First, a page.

Bayelsa government on Tuesday in Yenagoa directed local government councils to speedily evolve legislations prohibiting the movement of speed boats after 7 p.m. without permit.
The state’s deputy governor, Mr Lawrence Ewhrudjakpo, gave the directive at separate meetings with traditional rulers from Southern Ijaw and Nembe Local Government Areas.
He noted that the measure would go a long way to complement efforts of security agencies to curb crime on water routes in the state.
“The issue of security is a major one for us, and if we take it for granted, it is going to weigh down on all of us.
“We are directing local governments to, between now and the end of October, set up vigilance groups. All communities must have their vigilance groups set up.
“The issue of the vigilance groups will not only lie on Divisional Police Officers (DPOs).
“The screening of members of the vigilance groups will be done by the DPOs who, in turn will be supervised by the Commissioner of Police.
“The Commissioner for Local Governments is hereby directed to write officially to local government chairmen to form their vigilance groups between now and the end of October.
“We will not leave the funding to the communities; the local governments are going to be responsible for the funding, with support from the state government.
“The commissioner will do letters to all the councils to work assiduously to pass the anti-night boat movement bye-law, to proscribe speed boats movements beyond 7 p.m.
“Any speed boat without security permit moving after 7 p.m. is an enemy boat,’’ the deputy governor said.
He also directed the legislative arms in the eight local government councils to expeditiously enact bye-laws on the establishment of the vigilance groups in all communities.
Ewhrudjakpo urged traditional rulers to always complement government’s efforts at curbing insecurity.
He directed the Commissioner for Local Government, Chieftaincy and Community Development, Chief Thompson Amule, to notify council chairmen to initiate Bills for the enabling bye-laws for establishing vigilance groups in their areas.
He also directed that community leaders should work closely with the Nigerian Police to thoroughly screen members of the various vigilance groups based on their individual capacities and integrity.
The deputy governor emphasised the need for effective policing of the waterways to stem rising tide of piracy and other forms of criminalities
He challenged youths in the state to shun acts capable of truncating their future by turning a new leaf.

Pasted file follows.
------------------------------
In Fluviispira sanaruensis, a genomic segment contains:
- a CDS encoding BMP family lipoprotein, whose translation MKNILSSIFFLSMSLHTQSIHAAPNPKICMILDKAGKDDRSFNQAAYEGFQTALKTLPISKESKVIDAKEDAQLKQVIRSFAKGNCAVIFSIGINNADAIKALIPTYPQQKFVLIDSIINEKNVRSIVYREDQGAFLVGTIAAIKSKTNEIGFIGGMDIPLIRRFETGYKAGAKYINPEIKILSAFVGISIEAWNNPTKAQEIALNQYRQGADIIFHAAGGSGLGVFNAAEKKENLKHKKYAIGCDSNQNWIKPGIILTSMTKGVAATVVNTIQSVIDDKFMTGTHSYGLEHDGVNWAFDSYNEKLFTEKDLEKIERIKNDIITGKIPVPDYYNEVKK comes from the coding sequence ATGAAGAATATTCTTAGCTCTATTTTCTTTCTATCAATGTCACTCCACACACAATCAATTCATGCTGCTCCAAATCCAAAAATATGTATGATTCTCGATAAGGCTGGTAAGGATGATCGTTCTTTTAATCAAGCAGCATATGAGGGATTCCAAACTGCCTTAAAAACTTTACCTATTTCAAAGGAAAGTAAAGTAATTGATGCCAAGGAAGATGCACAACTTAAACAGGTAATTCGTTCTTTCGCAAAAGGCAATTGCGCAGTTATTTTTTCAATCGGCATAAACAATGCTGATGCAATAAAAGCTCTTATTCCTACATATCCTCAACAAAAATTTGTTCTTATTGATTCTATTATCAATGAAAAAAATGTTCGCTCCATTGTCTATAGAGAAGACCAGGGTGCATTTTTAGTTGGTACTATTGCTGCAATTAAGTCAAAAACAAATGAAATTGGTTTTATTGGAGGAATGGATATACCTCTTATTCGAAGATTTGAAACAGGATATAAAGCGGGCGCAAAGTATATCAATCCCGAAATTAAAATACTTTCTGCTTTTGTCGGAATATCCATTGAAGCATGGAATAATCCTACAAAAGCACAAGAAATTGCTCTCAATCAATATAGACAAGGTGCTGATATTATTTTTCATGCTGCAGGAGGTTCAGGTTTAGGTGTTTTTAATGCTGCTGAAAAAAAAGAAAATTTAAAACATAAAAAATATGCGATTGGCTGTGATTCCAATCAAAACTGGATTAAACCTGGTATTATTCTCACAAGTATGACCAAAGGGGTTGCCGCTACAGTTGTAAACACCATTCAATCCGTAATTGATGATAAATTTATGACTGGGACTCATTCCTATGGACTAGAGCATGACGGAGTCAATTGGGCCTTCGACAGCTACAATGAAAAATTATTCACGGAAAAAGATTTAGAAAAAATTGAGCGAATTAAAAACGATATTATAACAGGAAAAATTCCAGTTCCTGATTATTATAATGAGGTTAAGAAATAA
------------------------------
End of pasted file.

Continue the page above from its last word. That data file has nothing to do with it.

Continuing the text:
He noted that the state government was determined to give traditional rulers a sense of belonging and restore their role as custodians of culture and peace through the executive Community Administration Bill to be sent to the House of Assembly.
Ewhrudjakpo also directed the Director-General of Bayelsa Teachers’ Training Institute, Mrs Stella Ugolo, to quickly review the distribution of teachers in schools, to address complaints of their lopsided distribution.
He equally directed the Commissioner for Education, Mr Gentle Emelah, to visit Community Secondary School, Okoroma, where buildings had their roofs blown away and make proper assessment for necessary action.
Speaking at the meeting, the Ibenanaowei of Bomo clan, King Joshua Igbugburu, enjoined royal fathers from Southern Ijaw Local Government Area to prioritise security.
In his remarks, the paramount ruler of Okoroma clan in Nembe Local Government Area, King Bethran Douglas, requested for a military Joint Task Force post and police presence in the area to check activities of criminals.
He pointed out that the face-off between Okoroma and the Nigerian Agip Oil Company over a broken power plant was a potential threat to peace in the area, and appealed to government not to relent in its efforts at resolving the issue.
In their separate remarks, the Commissioner of Police in the state, Echeng Echeng, and the Commander of 16th Brigade, Nigerian Army, Brig.-Gen. Oluwarotimi Awolo, appealed for cooperation from the people of Bayelsa in the fight against criminality.
They identified hostilities by communities as some of the challenges facing military officers on patrol duty on the creeks and marine routes making their jobs tasking. (NAN)